I want to read a CSV file and do some path-dependent calculations involving multiple columns (i.e., no vectorization allowed in the actual problem.)
I was surprised to see that in a simple example, DataFrames introduce over 100x overhead. Is there a faster way to iterate over rows? Or alternatively, a way to parse a CSV directly into a NamedTuple?
julia> d = [(a=rand(),b=rand()) for _ in 1:10^6];
julia> df = DataFrame(d);
julia> function f(xs)
s = 0.0;
for x in xs
s += x.a * x.b
f (generic function with 1 method)
julia> function g(xs)
s = 0.0
for x in eachrow(xs)
s += x.a * x.b
g (generic function with 1 method)
julia> @btime f($d)
577.269 μs (0 allocations: 0 bytes)
julia> @btime g($df)
105.782 ms (6998979 allocations: 122.05 MiB)
For reference, you don’t even need to use IndexedTables. You can just pass a type-stable iterators to a function. In the OP, call g(Tables.columntable(df)) instead of g(df) to pass g a named tuple of vectors, and then replace eachrow(xs) with Tables.rows(xs).
(IndexedTables is great if you have few columns, but with hundreds of columns of different types it’s going to stress the compiler.)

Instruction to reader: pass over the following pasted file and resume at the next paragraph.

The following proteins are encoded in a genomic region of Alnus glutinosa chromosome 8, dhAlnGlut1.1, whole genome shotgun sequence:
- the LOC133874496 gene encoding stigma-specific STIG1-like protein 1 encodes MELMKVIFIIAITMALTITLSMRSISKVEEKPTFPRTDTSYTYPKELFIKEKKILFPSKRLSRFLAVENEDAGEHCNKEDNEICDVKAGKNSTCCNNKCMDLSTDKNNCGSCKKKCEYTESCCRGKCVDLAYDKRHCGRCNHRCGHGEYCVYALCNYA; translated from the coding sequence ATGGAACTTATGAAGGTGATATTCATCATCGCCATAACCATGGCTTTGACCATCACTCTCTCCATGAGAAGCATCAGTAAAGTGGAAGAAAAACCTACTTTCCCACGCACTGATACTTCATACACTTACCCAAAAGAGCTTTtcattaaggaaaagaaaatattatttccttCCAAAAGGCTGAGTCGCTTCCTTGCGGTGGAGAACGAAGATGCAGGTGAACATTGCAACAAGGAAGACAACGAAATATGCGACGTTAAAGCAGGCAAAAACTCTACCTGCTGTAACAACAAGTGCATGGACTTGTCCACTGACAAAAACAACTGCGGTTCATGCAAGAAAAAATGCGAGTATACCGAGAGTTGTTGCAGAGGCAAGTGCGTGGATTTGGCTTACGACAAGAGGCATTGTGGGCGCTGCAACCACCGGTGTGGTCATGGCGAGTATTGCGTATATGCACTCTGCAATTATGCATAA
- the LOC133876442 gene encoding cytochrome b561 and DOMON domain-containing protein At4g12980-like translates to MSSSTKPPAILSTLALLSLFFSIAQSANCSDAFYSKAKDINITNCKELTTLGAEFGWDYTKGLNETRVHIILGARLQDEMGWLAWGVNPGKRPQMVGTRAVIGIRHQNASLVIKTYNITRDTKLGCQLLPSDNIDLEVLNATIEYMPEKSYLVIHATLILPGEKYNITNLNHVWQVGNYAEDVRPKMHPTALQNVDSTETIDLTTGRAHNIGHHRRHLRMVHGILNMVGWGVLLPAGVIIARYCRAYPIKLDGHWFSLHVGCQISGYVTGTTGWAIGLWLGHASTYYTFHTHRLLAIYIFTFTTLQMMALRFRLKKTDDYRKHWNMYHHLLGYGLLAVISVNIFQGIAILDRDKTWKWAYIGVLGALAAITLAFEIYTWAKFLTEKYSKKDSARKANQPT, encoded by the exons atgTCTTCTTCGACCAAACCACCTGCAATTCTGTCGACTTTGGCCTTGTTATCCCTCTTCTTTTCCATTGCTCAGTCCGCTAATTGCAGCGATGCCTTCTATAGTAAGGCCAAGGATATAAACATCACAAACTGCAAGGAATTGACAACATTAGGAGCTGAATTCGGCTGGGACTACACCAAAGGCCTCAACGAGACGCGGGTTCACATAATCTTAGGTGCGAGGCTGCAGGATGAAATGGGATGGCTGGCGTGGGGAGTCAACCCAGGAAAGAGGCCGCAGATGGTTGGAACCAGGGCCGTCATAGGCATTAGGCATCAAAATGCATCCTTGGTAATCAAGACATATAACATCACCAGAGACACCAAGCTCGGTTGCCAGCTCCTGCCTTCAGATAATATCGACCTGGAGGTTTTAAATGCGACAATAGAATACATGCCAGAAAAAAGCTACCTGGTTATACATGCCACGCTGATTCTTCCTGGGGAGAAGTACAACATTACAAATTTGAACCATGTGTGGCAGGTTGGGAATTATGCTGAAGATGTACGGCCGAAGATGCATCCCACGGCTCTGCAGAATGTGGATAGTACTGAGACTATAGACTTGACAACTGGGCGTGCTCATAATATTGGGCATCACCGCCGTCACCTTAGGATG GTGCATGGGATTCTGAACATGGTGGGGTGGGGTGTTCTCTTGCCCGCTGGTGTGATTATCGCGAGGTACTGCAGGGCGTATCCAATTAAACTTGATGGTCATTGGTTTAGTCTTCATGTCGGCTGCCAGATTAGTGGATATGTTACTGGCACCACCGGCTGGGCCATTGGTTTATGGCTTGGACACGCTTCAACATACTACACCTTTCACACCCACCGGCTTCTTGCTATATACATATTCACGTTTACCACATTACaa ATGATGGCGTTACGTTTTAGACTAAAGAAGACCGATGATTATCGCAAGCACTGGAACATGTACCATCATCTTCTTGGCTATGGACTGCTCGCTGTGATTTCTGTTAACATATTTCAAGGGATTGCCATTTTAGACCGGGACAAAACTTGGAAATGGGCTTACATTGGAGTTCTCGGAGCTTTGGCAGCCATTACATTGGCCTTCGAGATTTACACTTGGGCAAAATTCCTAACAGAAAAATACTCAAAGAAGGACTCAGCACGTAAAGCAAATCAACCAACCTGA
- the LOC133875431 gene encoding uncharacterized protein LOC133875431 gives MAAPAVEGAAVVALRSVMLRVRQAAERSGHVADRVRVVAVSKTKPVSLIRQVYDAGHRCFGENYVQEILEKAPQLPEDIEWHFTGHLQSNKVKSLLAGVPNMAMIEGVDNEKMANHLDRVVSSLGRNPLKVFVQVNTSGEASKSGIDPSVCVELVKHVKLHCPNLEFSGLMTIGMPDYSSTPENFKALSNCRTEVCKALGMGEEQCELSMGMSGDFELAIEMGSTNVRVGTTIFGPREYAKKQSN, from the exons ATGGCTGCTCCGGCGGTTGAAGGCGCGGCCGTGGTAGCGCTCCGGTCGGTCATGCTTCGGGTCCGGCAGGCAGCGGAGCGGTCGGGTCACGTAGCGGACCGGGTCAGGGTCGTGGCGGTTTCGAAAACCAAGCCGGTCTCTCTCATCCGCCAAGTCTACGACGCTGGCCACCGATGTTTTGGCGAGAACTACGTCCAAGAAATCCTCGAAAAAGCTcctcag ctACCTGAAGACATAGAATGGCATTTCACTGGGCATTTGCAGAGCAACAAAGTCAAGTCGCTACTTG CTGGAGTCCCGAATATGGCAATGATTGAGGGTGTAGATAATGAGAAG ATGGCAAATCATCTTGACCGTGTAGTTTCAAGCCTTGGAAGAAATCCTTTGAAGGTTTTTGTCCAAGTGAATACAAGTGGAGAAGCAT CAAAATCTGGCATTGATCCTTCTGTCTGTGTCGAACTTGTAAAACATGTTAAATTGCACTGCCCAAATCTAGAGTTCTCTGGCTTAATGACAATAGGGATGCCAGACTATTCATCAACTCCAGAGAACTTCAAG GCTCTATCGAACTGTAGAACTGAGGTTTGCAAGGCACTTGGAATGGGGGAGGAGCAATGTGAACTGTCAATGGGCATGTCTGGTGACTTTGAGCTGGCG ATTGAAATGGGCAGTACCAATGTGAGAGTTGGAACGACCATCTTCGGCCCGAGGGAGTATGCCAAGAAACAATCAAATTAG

Hi Rob @robsmith11 and all on this thread - might you have an insight or new approach here ?
So I took up the solution of using IndexedTables.jl for Fast Iterations over rows of a Dataframe
here. And then I proceeded to attempt to use IndexedTables for multidimensional 2D,3D (scatter) Plots
using IndexedTables to graph N-Dimensional data; but ran into issues trying to
collect the iterable for iter in eachindex(keys(tab_t1.index.columns))
because tab_t1.index.columns returns ERROR: LoadError: type IndexedTable has no field index
as you’ll see when you run the Julia pseudocode listed here
Any new insights or approaches to getting the keys from tab_t1.index.columns ;
-or- another way to automatically graph general multidimensional 2D,3D,(? and 4D like www.wolframalpha.com ?) scatter Plots is appreciated.